"On Houseplants" banner

One of the things one learns in retirement is that with a little more time now what was perceived as a lack of skill can get a dose of improvement. That’s how we feel about houseplants.  Over the years we’ve had a fair number of those silk fake plants around the house, testament to the reluctance we have toward killing living flora.

But with a repurposing of our exercise room (removal of our counter-current Endless Pool) we found a lot of free space and 14 windows of light coming in on three sides plus 2 roof windows--a nice environment for the real deal in plants.  Every home environment is different and we are very far from expert, but our experiences to date have been largely positive.

Exercise Room, looking north
Exercise Room, looking north

Our longest wall of 8 windows faces more or less east, so a morning sun area. The shorter south wall is shaded by some trees and that mutes any hard sunlight.  These are pretty good conditions for plants whose home towns are on the floors of pretty dense jungles, seems to us. In recognizing this, Sara had to turn loose of a few yens, for things like those miniature lemon trees that say they’re easy to grow, but aren’t, except in full sun.

But it takes more than light for successful plant tending. Experts say most houseplants die from being watered too much.  To help we got an inexpensive moisture meter that one sticks down into the dirt and gets a look at moisture.  We find that very helpful.    Watering that runs out of the bottom of the pot is another clue: duh.  So again Sara had to turn loose of the liking those cache-pots that are just one big container, with no outside saucer to show when there’s too much water.  

Just to be on safe side, our plants to date have been the common, pretty tough ones that have been around a long time.  Some examples: We have two spider plants in the east window. A lot of people hang these up, but our exercise room has a high ceiling, and falling off ladders isn’t part of our retirement planning. So we potted them in big ceramic pots and put the pots into ceramic bird baths that Sara found for sale at the grocery store. So each has its own sort of pedestal to flow out of with all those offspring.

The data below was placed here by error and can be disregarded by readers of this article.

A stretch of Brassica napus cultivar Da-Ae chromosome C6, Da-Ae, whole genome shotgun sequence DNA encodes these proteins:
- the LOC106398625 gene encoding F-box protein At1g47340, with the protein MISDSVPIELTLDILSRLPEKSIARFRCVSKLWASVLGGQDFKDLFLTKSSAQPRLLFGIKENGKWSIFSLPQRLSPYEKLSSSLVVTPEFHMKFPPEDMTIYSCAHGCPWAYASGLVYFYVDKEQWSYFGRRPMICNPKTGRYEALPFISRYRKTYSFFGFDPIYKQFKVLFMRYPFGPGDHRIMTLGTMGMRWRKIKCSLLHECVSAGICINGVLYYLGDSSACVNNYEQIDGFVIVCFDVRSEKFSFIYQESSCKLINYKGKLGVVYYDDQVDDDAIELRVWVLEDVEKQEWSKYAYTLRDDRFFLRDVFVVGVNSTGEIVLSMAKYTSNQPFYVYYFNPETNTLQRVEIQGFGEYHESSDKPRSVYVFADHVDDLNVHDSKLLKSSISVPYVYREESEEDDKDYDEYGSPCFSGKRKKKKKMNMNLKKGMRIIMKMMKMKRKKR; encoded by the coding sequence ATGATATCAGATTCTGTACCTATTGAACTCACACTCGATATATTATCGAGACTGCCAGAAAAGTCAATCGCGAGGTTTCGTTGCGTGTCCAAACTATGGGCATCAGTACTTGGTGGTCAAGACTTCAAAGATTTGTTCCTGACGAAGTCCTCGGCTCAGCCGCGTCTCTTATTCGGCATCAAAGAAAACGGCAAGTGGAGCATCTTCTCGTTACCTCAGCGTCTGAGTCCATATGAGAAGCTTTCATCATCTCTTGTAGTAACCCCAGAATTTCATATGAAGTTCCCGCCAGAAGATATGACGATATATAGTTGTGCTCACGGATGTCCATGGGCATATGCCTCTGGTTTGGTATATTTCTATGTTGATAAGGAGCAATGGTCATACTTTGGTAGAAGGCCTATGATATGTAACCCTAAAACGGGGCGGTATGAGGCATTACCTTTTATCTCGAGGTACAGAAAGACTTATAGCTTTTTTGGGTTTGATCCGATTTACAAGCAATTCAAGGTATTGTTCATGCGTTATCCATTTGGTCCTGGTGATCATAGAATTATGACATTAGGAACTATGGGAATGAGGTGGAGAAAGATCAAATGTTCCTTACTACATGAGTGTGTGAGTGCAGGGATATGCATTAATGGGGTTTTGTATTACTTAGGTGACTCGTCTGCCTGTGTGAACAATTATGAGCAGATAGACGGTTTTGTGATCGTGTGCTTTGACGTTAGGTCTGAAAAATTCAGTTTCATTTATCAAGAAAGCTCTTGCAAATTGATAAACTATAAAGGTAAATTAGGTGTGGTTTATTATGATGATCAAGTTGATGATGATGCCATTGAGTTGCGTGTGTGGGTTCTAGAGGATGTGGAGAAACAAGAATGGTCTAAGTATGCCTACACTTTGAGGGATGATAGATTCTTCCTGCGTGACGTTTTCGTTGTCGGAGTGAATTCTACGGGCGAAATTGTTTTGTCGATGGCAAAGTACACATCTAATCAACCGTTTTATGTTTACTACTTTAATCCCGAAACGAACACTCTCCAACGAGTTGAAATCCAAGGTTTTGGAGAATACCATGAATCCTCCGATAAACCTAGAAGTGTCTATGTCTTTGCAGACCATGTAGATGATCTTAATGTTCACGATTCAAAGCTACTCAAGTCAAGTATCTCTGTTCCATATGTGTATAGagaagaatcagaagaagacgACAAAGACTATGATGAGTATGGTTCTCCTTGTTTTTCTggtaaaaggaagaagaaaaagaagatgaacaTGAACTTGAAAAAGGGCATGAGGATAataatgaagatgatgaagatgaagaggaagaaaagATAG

Spider plants along east window
Spider plants along east windows

Sara had a large split leaf philodendron when we got married, so it is over 30 and still going strong. It is away from the windows in an area with good light but almost no sun.  It sits in a mass with an arboricola, a variety of Schefflera, and a small fig tree we’ve had for many years.  That tree has been through a lot of neglect and mistreatment and is still doing well, although with a somewhat mangled shape. The mass of these three looks good to us.

Philodendron Etc
View of Exercise Room looking north, with philodendron/arboricola/fig tree mass

We have a peace lily also away from the windows on a table under the tv set we watch during exercising. It needs more water than most, but signals that pretty clearly and we appreciate that.  A small Christmas cactus is on a table near the south window. It seems to like it there.  When things seem to like it a given place we don’t mess with them in terms of placement. But we've still got to get going and do a cactus re-pot, since the current one is pretty ratty.

Peace Lily photo
Exercise Room peace lily.

Photo of cactus
cactus: basically happy, but needing a re-pot

In the Great Room we have another Christmas cactus and a begonia that we’ve had for years. Both flower there in front of the room's northwest corner windows, so again, we don’t mess with success.  We have also stuck a toe into the waters of the exotic. Sara brings home orchid plants from Sam’s Club. (There's a story connected with this. January 2013 was our 28th wedding anniversary, and we got to wondering what was the appropriate anniversary gift. Our best guesses - nothing, or string. Turned out that the modern 28th year gift is orchids. The next day, as Sara was heading for the Sam's Club paper towels section, she walked right by a display of $10.99 orchid plants. Deciding it was worth a $10+ flyer, she bought one. And has been buying them ever since.)

Photo of Great Room plants
Great Room plants: peace lily and begonia in corner, orchid on coffee table

Apparently someone has discovered a pretty tough variant and has idiot-proofed these things with instructions to water with 3 ice cubes per week.   Ours come in two forms.  One is those that are in bloom, which numbers one at a time. The others are formerly blooming orchids which we cut back and continue to water.  So far only a very few re-blooms but the leaves add an interesting texture to the mix in our exercise room.  Who knows? Maybe one of these months one of them will burst into full re-bloom. The bloomers stay nice for a month or more, which is pretty low rent at $10 to $15 each.

Discovering that one can have success with houseplants might not be in there with finding an untapped verve for writing poetry or doing plein air painting.  The point, though, for us is that with the free time of retirement any little shred of new self -discovery is a positive thing.